What does it profit to gain the entire world but lose your soul?
One single solitary soul is of greater worth than the entire world and all that is in it. Now that deserves another WoW! Believe it? Really?
Why did God create us in his image and endow us with so much worth? The four mammoth biblical reasons are:
That we might:
(1) Delight in God by having a personal relationship with him.
(2) Rule Over/Steward his physical creation.
(3) Procreate and fill the earth with little “imago deis” (the fun part lol).
(4) Enjoy the abundance of God.
These are tremendous motivations to get us out of bed in the morning but another I’d like to add is that God created us to be his image bearers. What is an image bearer? We get a clue in Jesus’ provocative answer to religious leaders when they asked him if it was lawful to pay taxes to Caesar or not (Mark 12:16-17):
16 Whose image is this? And whose inscription?” “Caesar’s,” they replied. 17 Then Jesus said to them, “Give to Caesar what is Caesar’s and to God what is God’s.”
Jesus’ point here was not to solve the age-old problem of “taxation without representation” but simply to teach that whoever bears your image belongs to you (e.g. children). As we have seen, we bear God’s image therefore we belong to him and as such, we reflect, refract, and represent his character and beauty into every relationship and situation in life. As Michael Snyder puts it:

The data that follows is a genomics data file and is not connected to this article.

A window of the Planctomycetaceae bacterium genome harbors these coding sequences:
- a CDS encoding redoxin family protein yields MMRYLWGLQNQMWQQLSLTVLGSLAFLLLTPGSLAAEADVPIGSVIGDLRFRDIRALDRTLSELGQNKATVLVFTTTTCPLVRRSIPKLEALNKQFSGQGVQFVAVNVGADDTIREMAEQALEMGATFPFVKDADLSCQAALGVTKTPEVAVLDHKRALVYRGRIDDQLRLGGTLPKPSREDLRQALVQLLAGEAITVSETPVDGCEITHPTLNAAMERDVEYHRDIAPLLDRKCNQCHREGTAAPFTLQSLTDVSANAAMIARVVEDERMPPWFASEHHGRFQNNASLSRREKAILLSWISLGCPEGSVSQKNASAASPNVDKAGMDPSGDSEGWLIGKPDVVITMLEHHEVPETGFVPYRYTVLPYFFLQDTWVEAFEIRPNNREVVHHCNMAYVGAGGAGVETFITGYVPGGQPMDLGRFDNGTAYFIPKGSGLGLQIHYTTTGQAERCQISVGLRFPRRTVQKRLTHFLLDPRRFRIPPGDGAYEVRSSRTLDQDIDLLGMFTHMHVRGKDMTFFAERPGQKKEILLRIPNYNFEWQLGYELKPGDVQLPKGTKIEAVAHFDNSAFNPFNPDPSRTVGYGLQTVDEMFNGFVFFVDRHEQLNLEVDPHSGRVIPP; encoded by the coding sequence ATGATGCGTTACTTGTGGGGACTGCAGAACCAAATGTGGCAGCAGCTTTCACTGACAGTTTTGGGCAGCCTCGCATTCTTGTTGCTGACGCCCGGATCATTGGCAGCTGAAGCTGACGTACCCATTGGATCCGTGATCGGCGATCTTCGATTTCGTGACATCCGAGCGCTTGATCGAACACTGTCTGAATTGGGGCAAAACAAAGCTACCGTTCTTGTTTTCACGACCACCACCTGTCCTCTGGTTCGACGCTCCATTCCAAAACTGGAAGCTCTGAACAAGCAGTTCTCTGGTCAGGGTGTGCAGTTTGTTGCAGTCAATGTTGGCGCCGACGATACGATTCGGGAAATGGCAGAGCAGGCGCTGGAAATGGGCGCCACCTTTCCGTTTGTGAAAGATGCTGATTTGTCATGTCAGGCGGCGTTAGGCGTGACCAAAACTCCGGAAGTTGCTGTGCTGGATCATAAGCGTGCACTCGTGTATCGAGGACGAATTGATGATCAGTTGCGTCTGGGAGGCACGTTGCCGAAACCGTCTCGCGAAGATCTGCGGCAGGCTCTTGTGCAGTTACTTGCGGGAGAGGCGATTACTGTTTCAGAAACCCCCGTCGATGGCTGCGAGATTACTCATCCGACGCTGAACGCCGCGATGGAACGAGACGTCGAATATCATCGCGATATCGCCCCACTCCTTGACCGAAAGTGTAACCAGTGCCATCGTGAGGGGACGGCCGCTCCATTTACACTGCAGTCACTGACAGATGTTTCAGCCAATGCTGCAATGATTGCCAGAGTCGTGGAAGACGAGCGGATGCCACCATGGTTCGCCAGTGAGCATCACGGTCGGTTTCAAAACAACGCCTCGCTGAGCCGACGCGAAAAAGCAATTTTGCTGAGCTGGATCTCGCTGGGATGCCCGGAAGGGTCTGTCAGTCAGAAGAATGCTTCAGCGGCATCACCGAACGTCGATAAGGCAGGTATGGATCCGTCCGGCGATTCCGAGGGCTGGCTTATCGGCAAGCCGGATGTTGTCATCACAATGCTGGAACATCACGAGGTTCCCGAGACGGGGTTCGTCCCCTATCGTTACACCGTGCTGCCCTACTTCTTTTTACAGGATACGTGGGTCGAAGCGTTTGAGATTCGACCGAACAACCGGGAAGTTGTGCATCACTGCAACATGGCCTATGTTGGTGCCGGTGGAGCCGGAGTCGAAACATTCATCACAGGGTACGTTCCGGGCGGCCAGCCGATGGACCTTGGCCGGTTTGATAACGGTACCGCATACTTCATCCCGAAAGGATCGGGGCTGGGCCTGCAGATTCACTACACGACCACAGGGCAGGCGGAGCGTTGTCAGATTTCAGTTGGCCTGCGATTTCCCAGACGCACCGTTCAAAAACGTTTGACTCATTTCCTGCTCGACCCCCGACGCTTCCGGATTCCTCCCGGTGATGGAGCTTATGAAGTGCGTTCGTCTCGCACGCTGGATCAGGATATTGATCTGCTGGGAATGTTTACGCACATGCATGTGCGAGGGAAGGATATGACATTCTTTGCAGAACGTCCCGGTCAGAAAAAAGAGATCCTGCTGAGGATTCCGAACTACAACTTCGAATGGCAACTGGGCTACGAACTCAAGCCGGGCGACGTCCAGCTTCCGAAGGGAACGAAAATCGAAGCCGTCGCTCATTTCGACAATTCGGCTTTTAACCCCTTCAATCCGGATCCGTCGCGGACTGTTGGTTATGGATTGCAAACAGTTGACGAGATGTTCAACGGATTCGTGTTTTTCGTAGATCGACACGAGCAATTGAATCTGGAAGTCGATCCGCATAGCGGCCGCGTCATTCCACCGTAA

The whole universe reflects God’s glory and creative energy. The universe is made to radiate and reveal God’s majestic beauty. Human beings find their purpose in praising God, mirroring his glory, enjoying the earth. All creation reflects God’s glory—God’s image.
The 3rd of the “Ten Commandments” also reminds us that we have been created as God’s image bearers and strongly warns us that we ought not to bear his name in vain ( Exodus 20:7):
You shall not bear [carry] the name of the LORD your God in vain…
“To bear the name of the Lord in vain” is much more serious than saying a few cuss words using his name. That behavior is prohibited because we are to revere the name of God at all times. However, to bear something in vain means to make it empty, irrelevant, or worthless. Practically, it means to live our lives as though God does not exists. To live this way is polar opposite of our creation purpose.
What are the seismic ramifications of image bearers not properly imaging forth God’s goodness and glory? Come back next week to find out. Today however, let’s close by celebrating, with Holy Communion, the greatest miracle of all: that our Creator, Jesus Christ, both the Son of God and God the Son, incarnated himself in his own image, to become an adam, i.e., one of us. This miracle of all miracles not only magnifies our intrinsic worth as God’s “very good” creation but also provides a way for lost image bearers to be redeemed and reconciled back to his Father, our Father. Let us pray.